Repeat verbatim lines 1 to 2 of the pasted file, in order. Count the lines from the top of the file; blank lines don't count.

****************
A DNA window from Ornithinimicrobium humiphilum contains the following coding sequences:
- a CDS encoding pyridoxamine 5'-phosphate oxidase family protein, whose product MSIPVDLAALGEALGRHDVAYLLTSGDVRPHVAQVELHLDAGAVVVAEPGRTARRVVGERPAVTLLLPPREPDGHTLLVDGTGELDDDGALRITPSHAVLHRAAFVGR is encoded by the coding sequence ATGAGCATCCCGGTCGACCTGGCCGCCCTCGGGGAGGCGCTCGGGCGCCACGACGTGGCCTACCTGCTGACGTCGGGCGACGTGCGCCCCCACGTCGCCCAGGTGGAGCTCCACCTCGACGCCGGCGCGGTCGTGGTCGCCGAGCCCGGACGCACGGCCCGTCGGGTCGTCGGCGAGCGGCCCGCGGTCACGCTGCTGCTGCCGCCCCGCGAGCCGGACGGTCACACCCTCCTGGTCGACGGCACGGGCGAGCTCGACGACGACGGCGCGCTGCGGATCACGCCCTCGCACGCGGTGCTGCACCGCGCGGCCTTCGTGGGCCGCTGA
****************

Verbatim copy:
A DNA window from Ornithinimicrobium humiphilum contains the following coding sequences:
- a CDS encoding pyridoxamine 5'-phosphate oxidase family protein, whose product MSIPVDLAALGEALGRHDVAYLLTSGDVRPHVAQVELHLDAGAVVVAEPGRTARRVVGERPAVTLLLPPREPDGHTLLVDGTGELDDDGALRITPSHAVLHRAAFVGR is encoded by the coding sequence ATGAGCATCCCGGTCGACCTGGCCGCCCTCGGGGAGGCGCTCGGGCGCCACGACGTGGCCTACCTGCTGACGTCGGGCGACGTGCGCCCCCACGTCGCCCAGGTGGAGCTCCACCTCGACGCCGGCGCGGTCGTGGTCGCCGAGCCCGGACGCACGGCCCGTCGGGTCGTCGGCGAGCGGCCCGCGGTCACGCTGCTGCTGCCGCCCCGCGAGCCGGACGGTCACACCCTCCTGGTCGACGGCACGGGCGAGCTCGACGACGACGGCGCGCTGCGGATCACGCCCTCGCACGCGGTGCTGCACCGCGCGGCCTTCGTGGGCCGCTGA